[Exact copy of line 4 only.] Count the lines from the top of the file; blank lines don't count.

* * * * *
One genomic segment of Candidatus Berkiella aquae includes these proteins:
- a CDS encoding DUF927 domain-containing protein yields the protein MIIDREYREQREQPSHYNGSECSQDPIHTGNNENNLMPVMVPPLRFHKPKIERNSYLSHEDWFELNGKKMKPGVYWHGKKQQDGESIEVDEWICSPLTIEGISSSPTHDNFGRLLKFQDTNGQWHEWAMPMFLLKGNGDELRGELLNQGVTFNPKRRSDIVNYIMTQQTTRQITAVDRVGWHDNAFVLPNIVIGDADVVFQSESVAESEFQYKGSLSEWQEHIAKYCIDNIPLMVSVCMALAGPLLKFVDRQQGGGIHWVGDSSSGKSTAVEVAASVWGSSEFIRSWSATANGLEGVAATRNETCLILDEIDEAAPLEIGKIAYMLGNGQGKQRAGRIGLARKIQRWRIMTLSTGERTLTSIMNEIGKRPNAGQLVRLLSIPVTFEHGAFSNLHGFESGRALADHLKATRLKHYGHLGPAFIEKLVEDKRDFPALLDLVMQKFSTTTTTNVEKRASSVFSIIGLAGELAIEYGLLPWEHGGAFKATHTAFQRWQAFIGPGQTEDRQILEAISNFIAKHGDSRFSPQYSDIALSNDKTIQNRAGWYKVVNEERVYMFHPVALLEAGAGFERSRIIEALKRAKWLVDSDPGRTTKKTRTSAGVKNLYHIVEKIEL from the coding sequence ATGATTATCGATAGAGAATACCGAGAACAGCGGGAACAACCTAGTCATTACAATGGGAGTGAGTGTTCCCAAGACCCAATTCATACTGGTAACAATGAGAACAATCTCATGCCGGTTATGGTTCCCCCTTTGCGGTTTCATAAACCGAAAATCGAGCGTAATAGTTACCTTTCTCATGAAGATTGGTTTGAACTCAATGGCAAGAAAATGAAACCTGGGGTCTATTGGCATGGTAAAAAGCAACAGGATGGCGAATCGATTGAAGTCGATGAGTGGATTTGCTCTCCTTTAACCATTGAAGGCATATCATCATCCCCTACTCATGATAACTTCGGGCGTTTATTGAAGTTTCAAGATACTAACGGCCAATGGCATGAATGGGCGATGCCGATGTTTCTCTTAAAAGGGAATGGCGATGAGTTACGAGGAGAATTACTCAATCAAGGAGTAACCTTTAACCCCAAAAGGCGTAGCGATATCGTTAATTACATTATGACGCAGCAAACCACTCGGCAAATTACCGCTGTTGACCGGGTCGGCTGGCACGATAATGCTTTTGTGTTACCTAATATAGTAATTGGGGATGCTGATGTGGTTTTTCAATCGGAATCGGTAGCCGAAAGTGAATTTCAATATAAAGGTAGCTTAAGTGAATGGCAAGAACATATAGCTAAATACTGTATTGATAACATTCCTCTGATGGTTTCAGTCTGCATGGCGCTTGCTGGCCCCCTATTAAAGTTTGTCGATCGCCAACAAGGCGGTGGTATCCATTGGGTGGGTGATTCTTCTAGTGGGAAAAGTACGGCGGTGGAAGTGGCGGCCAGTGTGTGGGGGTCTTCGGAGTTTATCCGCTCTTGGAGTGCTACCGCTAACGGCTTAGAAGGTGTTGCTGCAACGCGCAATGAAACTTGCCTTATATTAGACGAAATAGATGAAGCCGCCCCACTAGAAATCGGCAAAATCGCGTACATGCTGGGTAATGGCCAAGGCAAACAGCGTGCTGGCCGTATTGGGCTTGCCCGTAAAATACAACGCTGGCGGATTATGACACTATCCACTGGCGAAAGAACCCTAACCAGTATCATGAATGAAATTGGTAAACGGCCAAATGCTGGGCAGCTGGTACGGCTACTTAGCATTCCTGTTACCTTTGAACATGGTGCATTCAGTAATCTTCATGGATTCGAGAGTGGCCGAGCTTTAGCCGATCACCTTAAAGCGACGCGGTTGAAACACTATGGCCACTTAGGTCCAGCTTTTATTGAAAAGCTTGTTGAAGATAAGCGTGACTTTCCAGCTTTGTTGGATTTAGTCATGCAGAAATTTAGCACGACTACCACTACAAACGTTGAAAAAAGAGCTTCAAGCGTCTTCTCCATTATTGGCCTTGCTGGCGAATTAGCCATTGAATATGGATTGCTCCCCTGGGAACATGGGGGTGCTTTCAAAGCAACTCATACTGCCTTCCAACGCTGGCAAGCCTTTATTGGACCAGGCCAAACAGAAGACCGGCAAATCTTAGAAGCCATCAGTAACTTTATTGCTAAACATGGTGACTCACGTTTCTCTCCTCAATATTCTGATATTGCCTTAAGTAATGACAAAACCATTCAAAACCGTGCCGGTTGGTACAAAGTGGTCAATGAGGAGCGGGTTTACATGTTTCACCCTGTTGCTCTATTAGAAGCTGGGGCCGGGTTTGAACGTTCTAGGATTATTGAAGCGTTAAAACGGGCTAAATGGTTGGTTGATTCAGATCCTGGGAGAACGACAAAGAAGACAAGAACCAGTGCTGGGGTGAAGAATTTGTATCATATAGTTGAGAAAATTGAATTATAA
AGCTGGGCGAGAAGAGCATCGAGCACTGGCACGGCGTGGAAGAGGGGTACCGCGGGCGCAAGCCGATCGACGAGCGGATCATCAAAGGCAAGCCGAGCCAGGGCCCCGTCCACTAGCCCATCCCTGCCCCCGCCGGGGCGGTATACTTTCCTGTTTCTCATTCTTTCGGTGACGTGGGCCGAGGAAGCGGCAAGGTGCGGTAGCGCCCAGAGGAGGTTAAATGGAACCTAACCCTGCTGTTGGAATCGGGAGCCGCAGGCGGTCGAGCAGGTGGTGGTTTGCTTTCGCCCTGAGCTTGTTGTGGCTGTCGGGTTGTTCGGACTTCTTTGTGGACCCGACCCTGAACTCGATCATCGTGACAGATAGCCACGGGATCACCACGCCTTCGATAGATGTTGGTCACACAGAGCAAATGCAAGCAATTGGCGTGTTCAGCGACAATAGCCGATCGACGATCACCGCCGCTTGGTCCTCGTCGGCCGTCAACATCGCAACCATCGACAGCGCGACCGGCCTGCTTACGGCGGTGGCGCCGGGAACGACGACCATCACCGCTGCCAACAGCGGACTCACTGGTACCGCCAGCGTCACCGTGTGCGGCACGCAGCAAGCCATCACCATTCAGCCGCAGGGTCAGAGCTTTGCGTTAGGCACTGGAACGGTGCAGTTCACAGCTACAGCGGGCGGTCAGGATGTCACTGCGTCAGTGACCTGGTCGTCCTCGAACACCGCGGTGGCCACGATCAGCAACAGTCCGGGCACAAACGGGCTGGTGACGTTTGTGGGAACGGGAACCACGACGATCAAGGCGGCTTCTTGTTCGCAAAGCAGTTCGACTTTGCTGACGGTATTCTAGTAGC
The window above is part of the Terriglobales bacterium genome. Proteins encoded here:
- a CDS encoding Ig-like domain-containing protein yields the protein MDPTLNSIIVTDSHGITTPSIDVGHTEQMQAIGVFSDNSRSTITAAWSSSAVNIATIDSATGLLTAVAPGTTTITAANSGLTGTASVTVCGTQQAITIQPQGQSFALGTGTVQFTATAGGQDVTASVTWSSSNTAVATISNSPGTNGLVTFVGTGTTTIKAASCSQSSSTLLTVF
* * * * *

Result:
The window above is part of the Terriglobales bacterium genome. Proteins encoded here: